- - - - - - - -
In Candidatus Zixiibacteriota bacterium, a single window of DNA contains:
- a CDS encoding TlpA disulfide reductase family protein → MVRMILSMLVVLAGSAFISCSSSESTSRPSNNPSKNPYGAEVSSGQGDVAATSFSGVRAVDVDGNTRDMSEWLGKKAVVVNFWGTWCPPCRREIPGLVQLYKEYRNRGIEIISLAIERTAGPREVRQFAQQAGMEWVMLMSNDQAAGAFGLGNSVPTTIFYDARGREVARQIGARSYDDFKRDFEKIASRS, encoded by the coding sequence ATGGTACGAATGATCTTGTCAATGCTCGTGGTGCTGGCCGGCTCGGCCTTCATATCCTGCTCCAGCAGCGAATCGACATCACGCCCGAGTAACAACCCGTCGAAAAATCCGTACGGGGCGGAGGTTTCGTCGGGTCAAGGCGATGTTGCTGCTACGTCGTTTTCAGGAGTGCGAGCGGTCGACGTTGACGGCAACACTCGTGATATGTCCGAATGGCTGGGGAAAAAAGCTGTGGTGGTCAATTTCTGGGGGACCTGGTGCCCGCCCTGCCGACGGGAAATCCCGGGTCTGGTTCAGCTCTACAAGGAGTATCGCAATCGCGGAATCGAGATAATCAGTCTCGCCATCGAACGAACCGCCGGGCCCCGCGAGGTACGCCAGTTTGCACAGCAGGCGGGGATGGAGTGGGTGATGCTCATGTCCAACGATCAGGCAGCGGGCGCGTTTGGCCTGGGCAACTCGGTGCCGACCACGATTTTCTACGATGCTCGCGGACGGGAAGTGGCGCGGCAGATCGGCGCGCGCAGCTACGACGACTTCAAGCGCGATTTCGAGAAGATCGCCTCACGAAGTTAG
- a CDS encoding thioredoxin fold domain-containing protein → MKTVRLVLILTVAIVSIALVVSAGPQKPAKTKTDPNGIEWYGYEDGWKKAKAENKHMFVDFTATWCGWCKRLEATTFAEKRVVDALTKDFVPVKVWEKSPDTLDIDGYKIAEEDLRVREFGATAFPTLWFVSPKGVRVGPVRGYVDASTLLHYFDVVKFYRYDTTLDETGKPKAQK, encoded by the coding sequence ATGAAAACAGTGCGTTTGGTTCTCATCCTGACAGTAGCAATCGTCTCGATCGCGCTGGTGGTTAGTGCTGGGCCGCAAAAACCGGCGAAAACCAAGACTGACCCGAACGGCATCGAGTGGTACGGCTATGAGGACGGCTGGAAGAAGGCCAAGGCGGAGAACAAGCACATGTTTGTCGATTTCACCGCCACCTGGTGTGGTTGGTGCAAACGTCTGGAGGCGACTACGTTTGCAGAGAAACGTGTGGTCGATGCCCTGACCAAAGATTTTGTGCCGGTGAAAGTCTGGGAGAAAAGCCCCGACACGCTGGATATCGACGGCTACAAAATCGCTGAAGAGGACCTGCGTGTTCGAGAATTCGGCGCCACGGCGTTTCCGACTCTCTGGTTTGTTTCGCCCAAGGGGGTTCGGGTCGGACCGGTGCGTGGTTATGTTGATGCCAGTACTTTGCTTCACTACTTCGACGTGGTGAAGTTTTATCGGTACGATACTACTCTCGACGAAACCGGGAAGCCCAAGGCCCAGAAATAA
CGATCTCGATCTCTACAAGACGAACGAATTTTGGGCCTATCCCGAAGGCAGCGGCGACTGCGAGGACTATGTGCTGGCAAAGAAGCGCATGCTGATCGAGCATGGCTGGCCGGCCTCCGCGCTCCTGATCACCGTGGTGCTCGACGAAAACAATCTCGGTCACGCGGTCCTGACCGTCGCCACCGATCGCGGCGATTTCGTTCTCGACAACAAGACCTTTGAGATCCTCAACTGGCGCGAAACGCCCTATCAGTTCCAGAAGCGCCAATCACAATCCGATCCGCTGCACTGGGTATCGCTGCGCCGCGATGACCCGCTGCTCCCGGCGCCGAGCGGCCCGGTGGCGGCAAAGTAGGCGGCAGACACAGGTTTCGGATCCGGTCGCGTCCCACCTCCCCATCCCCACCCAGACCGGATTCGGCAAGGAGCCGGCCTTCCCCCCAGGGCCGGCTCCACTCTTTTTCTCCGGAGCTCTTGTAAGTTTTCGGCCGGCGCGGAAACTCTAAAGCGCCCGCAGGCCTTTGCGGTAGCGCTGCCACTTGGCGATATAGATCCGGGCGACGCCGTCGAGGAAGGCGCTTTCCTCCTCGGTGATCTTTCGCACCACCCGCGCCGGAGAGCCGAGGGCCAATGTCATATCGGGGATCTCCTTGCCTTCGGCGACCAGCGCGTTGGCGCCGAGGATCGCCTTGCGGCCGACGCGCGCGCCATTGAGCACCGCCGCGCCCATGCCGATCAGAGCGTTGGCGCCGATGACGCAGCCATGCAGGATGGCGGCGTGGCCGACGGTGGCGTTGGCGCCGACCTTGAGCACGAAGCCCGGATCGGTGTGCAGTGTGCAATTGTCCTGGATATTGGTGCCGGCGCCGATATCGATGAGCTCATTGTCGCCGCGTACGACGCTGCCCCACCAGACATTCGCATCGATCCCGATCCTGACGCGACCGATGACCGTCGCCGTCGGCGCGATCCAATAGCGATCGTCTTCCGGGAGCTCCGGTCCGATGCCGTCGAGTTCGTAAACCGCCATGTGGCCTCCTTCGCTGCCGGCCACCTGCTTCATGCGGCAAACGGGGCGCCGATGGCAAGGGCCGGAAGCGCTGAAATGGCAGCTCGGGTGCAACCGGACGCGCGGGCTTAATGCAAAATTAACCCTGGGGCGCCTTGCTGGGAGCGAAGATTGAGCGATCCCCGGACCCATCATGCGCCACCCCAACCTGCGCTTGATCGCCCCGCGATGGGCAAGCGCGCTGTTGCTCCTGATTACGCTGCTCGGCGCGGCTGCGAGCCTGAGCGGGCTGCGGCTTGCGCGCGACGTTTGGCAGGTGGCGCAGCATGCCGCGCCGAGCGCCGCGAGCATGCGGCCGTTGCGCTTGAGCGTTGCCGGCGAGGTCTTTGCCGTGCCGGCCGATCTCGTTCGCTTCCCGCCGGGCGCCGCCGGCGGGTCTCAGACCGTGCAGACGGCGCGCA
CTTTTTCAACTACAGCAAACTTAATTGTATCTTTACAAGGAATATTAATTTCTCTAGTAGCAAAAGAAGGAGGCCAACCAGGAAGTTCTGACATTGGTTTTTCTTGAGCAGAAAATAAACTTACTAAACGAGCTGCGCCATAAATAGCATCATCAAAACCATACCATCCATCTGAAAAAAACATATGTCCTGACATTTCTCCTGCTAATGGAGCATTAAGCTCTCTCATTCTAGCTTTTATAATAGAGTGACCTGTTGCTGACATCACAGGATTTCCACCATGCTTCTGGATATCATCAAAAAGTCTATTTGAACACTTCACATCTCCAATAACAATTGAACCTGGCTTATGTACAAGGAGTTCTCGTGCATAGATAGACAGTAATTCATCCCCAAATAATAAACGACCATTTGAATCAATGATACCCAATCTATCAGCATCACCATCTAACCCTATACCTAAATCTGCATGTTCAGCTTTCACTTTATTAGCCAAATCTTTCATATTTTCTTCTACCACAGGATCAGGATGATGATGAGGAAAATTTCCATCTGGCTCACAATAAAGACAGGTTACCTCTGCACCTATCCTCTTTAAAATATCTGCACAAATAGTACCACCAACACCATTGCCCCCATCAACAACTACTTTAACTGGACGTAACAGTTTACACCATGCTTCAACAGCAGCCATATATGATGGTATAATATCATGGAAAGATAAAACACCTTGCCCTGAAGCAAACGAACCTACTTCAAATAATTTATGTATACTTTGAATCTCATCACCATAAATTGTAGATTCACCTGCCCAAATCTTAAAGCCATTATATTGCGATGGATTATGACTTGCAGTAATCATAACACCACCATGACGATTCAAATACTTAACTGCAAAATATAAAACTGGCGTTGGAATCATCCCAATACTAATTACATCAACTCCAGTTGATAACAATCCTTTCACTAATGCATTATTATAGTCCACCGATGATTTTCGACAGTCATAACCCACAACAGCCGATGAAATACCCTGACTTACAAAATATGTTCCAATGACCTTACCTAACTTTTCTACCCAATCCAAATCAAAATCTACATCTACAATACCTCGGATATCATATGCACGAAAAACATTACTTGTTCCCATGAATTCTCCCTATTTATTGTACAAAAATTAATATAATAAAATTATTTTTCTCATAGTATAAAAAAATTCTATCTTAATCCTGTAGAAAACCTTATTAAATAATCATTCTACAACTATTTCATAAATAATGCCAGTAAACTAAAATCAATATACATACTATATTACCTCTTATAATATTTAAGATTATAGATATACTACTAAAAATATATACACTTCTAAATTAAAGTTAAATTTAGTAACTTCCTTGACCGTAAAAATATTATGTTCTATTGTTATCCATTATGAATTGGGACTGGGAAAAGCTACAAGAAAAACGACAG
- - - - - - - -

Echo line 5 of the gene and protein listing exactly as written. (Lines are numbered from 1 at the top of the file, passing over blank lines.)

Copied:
CTTTTTCAACTACAGCAAACTTAATTGTATCTTTACAAGGAATATTAATTTCTCTAGTAGCAAAAGAAGGAGGCCAACCAGGAAGTTCTGACATTGGTTTTTCTTGAGCAGAAAATAAACTTACTAAACGAGCTGCGCCATAAATAGCATCATCAAAACCATACCATCCATCTGAAAAAAACATATGTCCTGACATTTCTCCTGCTAATGGAGCATTAAGCTCTCTCATTCTAGCTTTTATAATAGAGTGACCTGTTGCTGACATCACAGGATTTCCACCATGCTTCTGGATATCATCAAAAAGTCTATTTGAACACTTCACATCTCCAATAACAATTGAACCTGGCTTATGTACAAGGAGTTCTCGTGCATAGATAGACAGTAATTCATCCCCAAATAATAAACGACCATTTGAATCAATGATACCCAATCTATCAGCATCACCATCTAACCCTATACCTAAATCTGCATGTTCAGCTTTCACTTTATTAGCCAAATCTTTCATATTTTCTTCTACCACAGGATCAGGATGATGATGAGGAAAATTTCCATCTGGCTCACAATAAAGACAGGTTACCTCTGCACCTATCCTCTTTAAAATATCTGCACAAATAGTACCACCAACACCATTGCCCCCATCAACAACTACTTTAACTGGACGTAACAGTTTACACCATGCTTCAACAGCAGCCATATATGATGGTATAATATCATGGAAAGATAAAACACCTTGCCCTGAAGCAAACGAACCTACTTCAAATAATTTATGTATACTTTGAATCTCATCACCATAAATTGTAGATTCACCTGCCCAAATCTTAAAGCCATTATATTGCGATGGATTATGACTTGCAGTAATCATAACACCACCATGACGATTCAAATACTTAACTGCAAAATATAAAACTGGCGTTGGAATCATCCCAATACTAATTACATCAACTCCAGTTGATAACAATCCTTTCACTAATGCATTATTATAGTCCACCGATGATTTTCGACAGTCATAACCCACAACAGCCGATGAAATACCCTGACTTACAAAATATGTTCCAATGACCTTACCTAACTTTTCTACCCAATCCAAATCAAAATCTACATCTACAATACCTCGGATATCATATGCACGAAAAACATTACTTGTTCCCATGAATTCTCCCTATTTATTGTACAAAAATTAATATAATAAAATTATTTTTCTCATAGTATAAAAAAATTCTATCTTAATCCTGTAGAAAACCTTATTAAATAATCATTCTACAACTATTTCATAAATAATGCCAGTAAACTAAAATCAATATACATACTATATTACCTCTTATAATATTTAAGATTATAGATATACTACTAAAAATATATACACTTCTAAATTAAAGTTAAATTTAGTAACTTCCTTGACCGTAAAAATATTATGTTCTATTGTTATCCATTATGAATTGGGACTGGGAAAAGCTACAAGAAAAACGACAG